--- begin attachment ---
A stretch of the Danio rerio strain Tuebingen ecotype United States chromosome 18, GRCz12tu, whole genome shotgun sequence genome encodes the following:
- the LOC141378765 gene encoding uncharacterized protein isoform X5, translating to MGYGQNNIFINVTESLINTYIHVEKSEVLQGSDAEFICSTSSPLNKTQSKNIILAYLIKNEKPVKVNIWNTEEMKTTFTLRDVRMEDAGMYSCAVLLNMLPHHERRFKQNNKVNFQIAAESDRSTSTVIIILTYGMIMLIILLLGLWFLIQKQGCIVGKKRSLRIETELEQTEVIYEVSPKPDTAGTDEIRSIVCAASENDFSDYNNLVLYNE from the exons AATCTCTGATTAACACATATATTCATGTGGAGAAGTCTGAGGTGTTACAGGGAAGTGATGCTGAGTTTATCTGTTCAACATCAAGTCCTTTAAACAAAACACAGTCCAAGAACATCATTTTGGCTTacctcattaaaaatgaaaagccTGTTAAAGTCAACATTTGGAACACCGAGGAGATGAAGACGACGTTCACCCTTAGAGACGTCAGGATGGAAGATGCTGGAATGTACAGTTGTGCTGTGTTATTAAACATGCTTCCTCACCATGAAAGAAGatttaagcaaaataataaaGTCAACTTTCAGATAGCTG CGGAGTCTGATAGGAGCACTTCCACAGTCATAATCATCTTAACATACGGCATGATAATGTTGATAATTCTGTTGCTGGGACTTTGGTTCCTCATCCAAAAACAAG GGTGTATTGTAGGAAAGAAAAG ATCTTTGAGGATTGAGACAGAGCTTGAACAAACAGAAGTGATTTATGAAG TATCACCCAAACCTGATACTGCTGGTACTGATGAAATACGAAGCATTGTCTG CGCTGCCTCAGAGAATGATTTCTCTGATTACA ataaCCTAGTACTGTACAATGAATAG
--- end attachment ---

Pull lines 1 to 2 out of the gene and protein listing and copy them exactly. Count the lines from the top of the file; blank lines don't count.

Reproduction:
A stretch of the Danio rerio strain Tuebingen ecotype United States chromosome 18, GRCz12tu, whole genome shotgun sequence genome encodes the following:
- the LOC141378765 gene encoding uncharacterized protein isoform X5, translating to MGYGQNNIFINVTESLINTYIHVEKSEVLQGSDAEFICSTSSPLNKTQSKNIILAYLIKNEKPVKVNIWNTEEMKTTFTLRDVRMEDAGMYSCAVLLNMLPHHERRFKQNNKVNFQIAAESDRSTSTVIIILTYGMIMLIILLLGLWFLIQKQGCIVGKKRSLRIETELEQTEVIYEVSPKPDTAGTDEIRSIVCAASENDFSDYNNLVLYNE from the exons AATCTCTGATTAACACATATATTCATGTGGAGAAGTCTGAGGTGTTACAGGGAAGTGATGCTGAGTTTATCTGTTCAACATCAAGTCCTTTAAACAAAACACAGTCCAAGAACATCATTTTGGCTTacctcattaaaaatgaaaagccTGTTAAAGTCAACATTTGGAACACCGAGGAGATGAAGACGACGTTCACCCTTAGAGACGTCAGGATGGAAGATGCTGGAATGTACAGTTGTGCTGTGTTATTAAACATGCTTCCTCACCATGAAAGAAGatttaagcaaaataataaaGTCAACTTTCAGATAGCTG CGGAGTCTGATAGGAGCACTTCCACAGTCATAATCATCTTAACATACGGCATGATAATGTTGATAATTCTGTTGCTGGGACTTTGGTTCCTCATCCAAAAACAAG GGTGTATTGTAGGAAAGAAAAG ATCTTTGAGGATTGAGACAGAGCTTGAACAAACAGAAGTGATTTATGAAG TATCACCCAAACCTGATACTGCTGGTACTGATGAAATACGAAGCATTGTCTG CGCTGCCTCAGAGAATGATTTCTCTGATTACA ataaCCTAGTACTGTACAATGAATAG